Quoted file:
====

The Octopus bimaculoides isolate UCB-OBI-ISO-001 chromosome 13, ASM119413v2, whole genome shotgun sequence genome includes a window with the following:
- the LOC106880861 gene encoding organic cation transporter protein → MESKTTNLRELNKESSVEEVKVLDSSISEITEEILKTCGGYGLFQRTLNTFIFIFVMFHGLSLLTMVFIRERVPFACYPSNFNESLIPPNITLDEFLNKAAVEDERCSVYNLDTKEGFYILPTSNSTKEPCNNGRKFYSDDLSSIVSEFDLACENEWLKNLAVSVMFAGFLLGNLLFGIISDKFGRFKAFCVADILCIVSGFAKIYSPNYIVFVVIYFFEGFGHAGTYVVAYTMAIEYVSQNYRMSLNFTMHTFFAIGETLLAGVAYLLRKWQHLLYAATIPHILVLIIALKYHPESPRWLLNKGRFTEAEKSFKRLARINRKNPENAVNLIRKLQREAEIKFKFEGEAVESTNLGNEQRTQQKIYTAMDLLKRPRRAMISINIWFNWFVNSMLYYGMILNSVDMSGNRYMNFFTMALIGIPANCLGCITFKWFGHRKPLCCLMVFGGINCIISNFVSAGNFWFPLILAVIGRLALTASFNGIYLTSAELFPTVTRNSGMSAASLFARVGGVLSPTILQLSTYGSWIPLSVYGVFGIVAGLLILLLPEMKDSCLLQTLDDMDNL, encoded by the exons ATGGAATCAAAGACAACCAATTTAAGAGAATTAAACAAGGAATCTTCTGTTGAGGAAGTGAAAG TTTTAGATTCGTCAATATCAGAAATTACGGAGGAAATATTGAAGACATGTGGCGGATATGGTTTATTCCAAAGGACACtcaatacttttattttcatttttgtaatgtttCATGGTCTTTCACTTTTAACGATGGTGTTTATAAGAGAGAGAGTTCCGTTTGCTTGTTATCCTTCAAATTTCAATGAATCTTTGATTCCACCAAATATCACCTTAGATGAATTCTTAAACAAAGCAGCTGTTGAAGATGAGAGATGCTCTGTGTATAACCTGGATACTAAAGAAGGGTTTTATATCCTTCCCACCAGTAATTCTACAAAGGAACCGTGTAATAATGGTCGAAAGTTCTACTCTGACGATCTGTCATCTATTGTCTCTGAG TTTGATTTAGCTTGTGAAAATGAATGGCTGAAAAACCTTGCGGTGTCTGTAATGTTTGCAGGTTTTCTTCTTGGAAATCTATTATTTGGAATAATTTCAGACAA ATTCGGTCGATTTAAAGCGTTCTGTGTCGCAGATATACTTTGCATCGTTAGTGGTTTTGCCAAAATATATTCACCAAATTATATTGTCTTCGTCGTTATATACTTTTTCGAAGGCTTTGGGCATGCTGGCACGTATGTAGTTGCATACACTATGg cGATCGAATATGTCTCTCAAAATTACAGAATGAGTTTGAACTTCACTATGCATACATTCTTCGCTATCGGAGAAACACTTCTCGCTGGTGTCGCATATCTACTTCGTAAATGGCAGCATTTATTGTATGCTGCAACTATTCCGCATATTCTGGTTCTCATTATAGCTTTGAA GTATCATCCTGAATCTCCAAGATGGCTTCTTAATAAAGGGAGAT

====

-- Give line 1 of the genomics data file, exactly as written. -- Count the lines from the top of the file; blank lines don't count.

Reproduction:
The Octopus bimaculoides isolate UCB-OBI-ISO-001 chromosome 13, ASM119413v2, whole genome shotgun sequence genome includes a window with the following: